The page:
I have had some returns from the BTO of ‘Controlled’ Barn Owls including an amazing report of an owlet ringed in June 2014 near Thropton in Northumberland which has taken up residence as a female adult in Ruthin, North Wales! It was first retrapped by a local ringer in July but it’s fair to say that there was a fear that there had been some sort of mistake. However, on the 31st December 2018 it was captured again and with a member of BTO staff present, it was confirmed as being Barn Owl FH92017. It’s travelled at least 265 km’s (and probably a lot further since that’s a straight line course!). This owl is still alive while three more are unfortunately not: GR03144 was ringed in its nest in June 2016 near Wooler and was found dead as a Road Casualty at Swinwood Mill, Scottish Borders on the 28th December; GV23125 ringed its nest east of Wooler in June 2015 was also found dead near Stannington on the 3rd December 2018; and one of this years rare young ringed near Warkworth in June 2018 was found dead at Alnmouth Bay in October.
Other birds still alive include a Mute Swan cygnet ringed (with a large red darvik ring with white letters ZJU) at Howick in September 2017 which is living this winter at Queen Elizabeth Country Pk, Woodhorn. Also a Tree Sparrow that we controlled alive near East Linden on the 6th January S225037; was actually ringed at Whitburn Country Pk on the 17th September 2018.
We actually undertook eight ringing sessions near East Linden from the end of November 2018 until the 6th Jan 2019 capturing a total of 261 birds (185 new and 76 retraps). On the last session we recaptured a Willow Tit, first ringed 12 months ago; showing unusually ‘white’ tertial feathers (see attached picture); and a noisy male Great Spotted Woodpecker hatched in 2018 (see attached). The species were: Blue Tit, Robin, Dunnock, Coal Tit, Willow Tit, Chaffinch, Greenfinch, Great Tit, Long Tailed Tit, Tree Sparrow, Great Spotted Woodpecker, Blackbird, House Sparrow, Marsh Tit, Starling and Nuthatch. We captured 4 Marsh Tits (2 were new juveniles and the other 2 were adult retraps from last winter). We also captured 6 Willow Tits including 4 new birds (2 juvenile and 2 adult) and 2 adults from last winter. Both Marsh and Willow Tits are rare and declining species; although in Northumberland (but not nationally) the Willow Tit seems to be more numerous. The Rare Birds Breeding Panel and RSPB are organising a national survey for Willow Tits (and Marsh Tits) in 2019 and 2020 and if anyone reading this is interested in participating (principally from February – April) then please get in touch and I can provide you with contact information for the organisers.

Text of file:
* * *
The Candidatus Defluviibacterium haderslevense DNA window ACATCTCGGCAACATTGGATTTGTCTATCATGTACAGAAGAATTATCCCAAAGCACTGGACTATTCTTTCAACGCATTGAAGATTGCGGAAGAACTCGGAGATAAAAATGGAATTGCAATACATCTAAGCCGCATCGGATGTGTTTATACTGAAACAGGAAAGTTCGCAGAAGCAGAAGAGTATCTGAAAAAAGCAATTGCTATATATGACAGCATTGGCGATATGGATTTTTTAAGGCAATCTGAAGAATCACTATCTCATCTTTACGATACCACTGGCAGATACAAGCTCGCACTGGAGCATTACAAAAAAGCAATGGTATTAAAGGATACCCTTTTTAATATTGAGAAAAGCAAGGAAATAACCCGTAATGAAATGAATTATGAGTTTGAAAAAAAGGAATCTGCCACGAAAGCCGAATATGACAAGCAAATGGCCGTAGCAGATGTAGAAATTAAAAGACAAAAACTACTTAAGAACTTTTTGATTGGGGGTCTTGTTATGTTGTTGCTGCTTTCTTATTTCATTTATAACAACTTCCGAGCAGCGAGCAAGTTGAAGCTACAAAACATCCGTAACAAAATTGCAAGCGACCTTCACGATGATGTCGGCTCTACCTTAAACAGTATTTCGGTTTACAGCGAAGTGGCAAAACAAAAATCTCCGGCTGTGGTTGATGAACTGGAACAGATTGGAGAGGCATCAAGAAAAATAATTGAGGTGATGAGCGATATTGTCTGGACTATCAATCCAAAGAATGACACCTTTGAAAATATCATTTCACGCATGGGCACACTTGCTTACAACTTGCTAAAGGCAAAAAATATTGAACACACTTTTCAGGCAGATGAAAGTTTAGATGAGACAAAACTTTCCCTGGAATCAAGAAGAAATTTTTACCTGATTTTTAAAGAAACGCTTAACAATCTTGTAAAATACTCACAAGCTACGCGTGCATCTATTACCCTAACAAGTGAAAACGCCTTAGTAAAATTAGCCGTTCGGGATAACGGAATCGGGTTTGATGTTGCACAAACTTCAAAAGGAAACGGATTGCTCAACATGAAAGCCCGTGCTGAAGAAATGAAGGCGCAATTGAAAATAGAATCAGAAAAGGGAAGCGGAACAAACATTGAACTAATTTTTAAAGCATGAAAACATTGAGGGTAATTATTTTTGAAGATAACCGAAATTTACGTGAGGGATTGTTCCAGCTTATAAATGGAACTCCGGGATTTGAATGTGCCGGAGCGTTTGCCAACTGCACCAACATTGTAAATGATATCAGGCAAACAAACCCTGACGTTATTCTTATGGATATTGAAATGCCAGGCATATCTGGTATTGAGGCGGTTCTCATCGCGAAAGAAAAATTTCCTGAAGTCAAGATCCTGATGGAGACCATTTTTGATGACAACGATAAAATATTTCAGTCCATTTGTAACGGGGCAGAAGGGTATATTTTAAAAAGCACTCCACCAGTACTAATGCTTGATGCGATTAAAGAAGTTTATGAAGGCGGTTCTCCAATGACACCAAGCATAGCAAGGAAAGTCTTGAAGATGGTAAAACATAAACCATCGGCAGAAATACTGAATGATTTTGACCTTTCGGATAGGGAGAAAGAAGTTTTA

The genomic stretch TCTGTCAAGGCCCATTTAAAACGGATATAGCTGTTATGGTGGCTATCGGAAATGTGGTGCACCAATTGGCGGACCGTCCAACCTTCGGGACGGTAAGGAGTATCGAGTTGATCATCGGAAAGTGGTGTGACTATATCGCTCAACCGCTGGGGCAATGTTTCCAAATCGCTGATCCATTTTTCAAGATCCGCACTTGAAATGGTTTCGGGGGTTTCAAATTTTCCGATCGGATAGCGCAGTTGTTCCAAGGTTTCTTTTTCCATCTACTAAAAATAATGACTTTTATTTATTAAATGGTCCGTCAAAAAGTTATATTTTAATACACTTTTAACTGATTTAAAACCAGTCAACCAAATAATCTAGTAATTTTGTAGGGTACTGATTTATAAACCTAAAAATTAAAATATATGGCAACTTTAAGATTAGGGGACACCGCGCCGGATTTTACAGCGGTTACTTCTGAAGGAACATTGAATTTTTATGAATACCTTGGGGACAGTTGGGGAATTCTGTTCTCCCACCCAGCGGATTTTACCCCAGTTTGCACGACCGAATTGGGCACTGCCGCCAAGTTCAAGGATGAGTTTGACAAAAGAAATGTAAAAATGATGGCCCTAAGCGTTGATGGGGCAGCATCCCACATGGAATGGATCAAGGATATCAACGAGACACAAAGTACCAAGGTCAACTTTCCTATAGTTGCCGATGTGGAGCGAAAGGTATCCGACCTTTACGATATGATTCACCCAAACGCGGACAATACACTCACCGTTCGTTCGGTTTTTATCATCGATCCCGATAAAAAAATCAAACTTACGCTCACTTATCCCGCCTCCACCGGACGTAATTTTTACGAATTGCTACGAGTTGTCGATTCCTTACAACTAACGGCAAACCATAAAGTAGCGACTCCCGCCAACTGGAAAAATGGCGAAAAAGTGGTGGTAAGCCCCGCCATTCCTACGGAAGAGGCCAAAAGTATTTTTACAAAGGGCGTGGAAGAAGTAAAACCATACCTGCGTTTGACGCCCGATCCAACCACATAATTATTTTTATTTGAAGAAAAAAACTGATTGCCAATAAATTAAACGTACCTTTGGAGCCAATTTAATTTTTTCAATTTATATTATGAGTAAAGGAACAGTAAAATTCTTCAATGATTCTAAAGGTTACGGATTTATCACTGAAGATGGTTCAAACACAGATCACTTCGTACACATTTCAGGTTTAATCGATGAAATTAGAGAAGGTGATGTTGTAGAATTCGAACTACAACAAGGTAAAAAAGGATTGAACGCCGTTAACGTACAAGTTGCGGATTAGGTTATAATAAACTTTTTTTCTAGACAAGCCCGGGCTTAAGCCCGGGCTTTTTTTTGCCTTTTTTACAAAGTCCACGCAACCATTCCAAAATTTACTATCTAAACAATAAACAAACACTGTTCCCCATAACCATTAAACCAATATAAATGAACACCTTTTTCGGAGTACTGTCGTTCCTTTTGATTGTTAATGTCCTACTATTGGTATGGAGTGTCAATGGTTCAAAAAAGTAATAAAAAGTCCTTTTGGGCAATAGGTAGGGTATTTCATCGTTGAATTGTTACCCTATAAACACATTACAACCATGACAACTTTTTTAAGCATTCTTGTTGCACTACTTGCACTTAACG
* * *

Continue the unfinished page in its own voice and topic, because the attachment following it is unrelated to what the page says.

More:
The rather mixed, often wet and windy weather had led to some poor conditions for ringing in January but one of my trainees has just achieved his C permit (congratulations to Jason) so is now helping me with those less experienced, including a new starter who lives locally. The 2nd January saw 4 Long Tailed Tits cram into an ‘open’ trap in my garden and being relatively easily captured by hand – as they were so keen to feed on some fat balls. A proper session with trainees on the 4th netted 28 new birds including a male Bullfinch and 7 new Long Tailed Tits; together with 14 retraps; including two Blue Tits first ringed as juveniles in 2016. A breeze on the 18th kept the catch down to only 9 new birds and 14 retraps. Included in the new birds was a male Blackbird with such a black bill that it was probably a Scandinavian migrant. Most interesting were the Great Tit that was originally ringed as a juvenile in 2016; and a Siskin ringed in April 2018 (as an adult). This Siskin is probably on its way further north.
Ringing again on the 20th we caught 18 new birds including a male Nuthatch; and 17 retraps which included a Siskin first ringed as an adult in February 2017 and another from March 2017; and a ‘resident’ Nuthatch (probably a female) which we first ringed on the 1st December last year.
Finally can I recommend that anyone interested in birds should get hold of the recently published: “2017 Birds in Northumbria” published by the Northumberland & Tyneside Bird Club (details on their web-site).
Anyone interesting in ringing is invited to get in touch.
Phil Hanmer ‘A’ Ringer/Trainer; Natural History Society of Northumbria Ringing Group (Hancock Museum)